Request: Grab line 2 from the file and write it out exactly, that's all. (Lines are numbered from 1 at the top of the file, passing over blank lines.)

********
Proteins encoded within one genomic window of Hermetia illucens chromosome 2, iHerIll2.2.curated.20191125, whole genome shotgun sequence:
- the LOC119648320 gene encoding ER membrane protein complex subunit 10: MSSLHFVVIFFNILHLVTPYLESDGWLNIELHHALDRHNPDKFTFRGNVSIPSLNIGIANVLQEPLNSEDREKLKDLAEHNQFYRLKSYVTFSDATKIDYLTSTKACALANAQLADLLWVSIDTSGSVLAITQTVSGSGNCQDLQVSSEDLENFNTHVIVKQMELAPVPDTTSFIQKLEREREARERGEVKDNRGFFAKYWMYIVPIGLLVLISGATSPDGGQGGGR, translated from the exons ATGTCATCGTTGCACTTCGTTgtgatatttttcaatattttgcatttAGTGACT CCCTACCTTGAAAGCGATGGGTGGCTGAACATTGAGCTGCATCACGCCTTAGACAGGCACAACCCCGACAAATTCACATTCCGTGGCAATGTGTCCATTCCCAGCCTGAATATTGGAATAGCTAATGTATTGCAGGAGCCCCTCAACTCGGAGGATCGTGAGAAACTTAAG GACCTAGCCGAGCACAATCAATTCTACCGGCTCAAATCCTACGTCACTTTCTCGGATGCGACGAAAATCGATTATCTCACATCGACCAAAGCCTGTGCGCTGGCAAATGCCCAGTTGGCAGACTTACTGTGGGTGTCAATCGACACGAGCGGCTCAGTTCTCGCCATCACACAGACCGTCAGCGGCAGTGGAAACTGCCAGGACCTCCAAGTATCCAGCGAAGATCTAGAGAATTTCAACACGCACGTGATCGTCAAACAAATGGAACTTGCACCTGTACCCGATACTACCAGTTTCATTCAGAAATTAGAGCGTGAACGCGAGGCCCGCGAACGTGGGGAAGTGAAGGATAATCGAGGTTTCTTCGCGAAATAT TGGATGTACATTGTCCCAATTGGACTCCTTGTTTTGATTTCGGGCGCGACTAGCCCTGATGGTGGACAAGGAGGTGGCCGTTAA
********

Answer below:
- the LOC119648320 gene encoding ER membrane protein complex subunit 10: MSSLHFVVIFFNILHLVTPYLESDGWLNIELHHALDRHNPDKFTFRGNVSIPSLNIGIANVLQEPLNSEDREKLKDLAEHNQFYRLKSYVTFSDATKIDYLTSTKACALANAQLADLLWVSIDTSGSVLAITQTVSGSGNCQDLQVSSEDLENFNTHVIVKQMELAPVPDTTSFIQKLEREREARERGEVKDNRGFFAKYWMYIVPIGLLVLISGATSPDGGQGGGR, translated from the exons ATGTCATCGTTGCACTTCGTTgtgatatttttcaatattttgcatttAGTGACT CCCTACCTTGAAAGCGATGGGTGGCTGAACATTGAGCTGCATCACGCCTTAGACAGGCACAACCCCGACAAATTCACATTCCGTGGCAATGTGTCCATTCCCAGCCTGAATATTGGAATAGCTAATGTATTGCAGGAGCCCCTCAACTCGGAGGATCGTGAGAAACTTAAG GACCTAGCCGAGCACAATCAATTCTACCGGCTCAAATCCTACGTCACTTTCTCGGATGCGACGAAAATCGATTATCTCACATCGACCAAAGCCTGTGCGCTGGCAAATGCCCAGTTGGCAGACTTACTGTGGGTGTCAATCGACACGAGCGGCTCAGTTCTCGCCATCACACAGACCGTCAGCGGCAGTGGAAACTGCCAGGACCTCCAAGTATCCAGCGAAGATCTAGAGAATTTCAACACGCACGTGATCGTCAAACAAATGGAACTTGCACCTGTACCCGATACTACCAGTTTCATTCAGAAATTAGAGCGTGAACGCGAGGCCCGCGAACGTGGGGAAGTGAAGGATAATCGAGGTTTCTTCGCGAAATAT TGGATGTACATTGTCCCAATTGGACTCCTTGTTTTGATTTCGGGCGCGACTAGCCCTGATGGTGGACAAGGAGGTGGCCGTTAA